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The Collegian

The Student News Site of Tarrant County College

The Collegian

The Student News Site of Tarrant County College

The Collegian

Speaker talks emotions, critical thinking skills

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The Collegian Logo

By Shannon O’Brien/reporter

A senior fellow for the Foundation for Critical Thinking told students how important emotions are when thinking critically during an Oct. 30 workshop on TR Campus.

“Critical thinking is not emotionless thinking,” Gerald Nosich said. “It is not like you just put your emotions off for this. Emotions are actually a fundamental part of critical thinking.”

Nosich asked students to think and write down, “What assumption do you make about the person you have a relationship with?”

Lindsey Barr, a student attending the workshop, said, “My assumption of someone I have a relationship with is that they should know how I am feeling without having to tell them.”

Nosich wanted students to focus on questions they would not normally ask themselves unless something went wrong.

He showed a pie chart, including eight sections representing elements of thought. Those elements were point of view, purpose, question at issue, information, interpretation and inference, concepts, assumptions and implications and consequences.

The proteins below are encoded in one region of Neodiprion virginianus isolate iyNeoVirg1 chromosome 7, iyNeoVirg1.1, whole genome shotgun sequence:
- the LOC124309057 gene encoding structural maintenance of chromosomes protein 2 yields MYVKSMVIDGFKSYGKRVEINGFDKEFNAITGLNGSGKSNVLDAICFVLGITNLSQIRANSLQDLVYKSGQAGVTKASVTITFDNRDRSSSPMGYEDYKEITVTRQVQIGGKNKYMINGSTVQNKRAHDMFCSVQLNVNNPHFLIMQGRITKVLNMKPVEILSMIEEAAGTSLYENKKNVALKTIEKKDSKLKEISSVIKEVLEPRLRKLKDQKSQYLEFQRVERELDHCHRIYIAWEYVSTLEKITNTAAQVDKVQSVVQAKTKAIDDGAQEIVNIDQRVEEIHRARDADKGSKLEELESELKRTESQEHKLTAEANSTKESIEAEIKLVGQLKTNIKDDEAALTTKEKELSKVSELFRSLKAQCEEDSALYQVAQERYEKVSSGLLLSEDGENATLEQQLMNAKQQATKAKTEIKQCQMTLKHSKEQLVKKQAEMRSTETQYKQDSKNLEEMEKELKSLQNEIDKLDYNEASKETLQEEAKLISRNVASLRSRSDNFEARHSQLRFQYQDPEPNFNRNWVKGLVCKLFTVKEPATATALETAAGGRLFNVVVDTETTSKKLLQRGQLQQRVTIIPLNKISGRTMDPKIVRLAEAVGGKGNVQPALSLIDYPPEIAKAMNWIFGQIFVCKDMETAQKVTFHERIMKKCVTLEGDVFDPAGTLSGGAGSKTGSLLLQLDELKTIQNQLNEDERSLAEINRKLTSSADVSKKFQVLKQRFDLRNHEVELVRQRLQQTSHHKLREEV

This diagram showed that all reasoning is based off the eight sections of the pie chart, he said.

“All these elements of thought allow you to think critically about anything,” Nosich said.

The next diagram he showed was the three levels of thought. It described that lower-order thinking is often distinguished from higher-order thinking, which can be inconsistent in quality and either fair or unfair. To think at the highest quality level, people need not only intellectual skills but intellectual traits as well.

These critical thinking skills and tools help people gain better control of their own learning as well as empathy for other points of view, he said.

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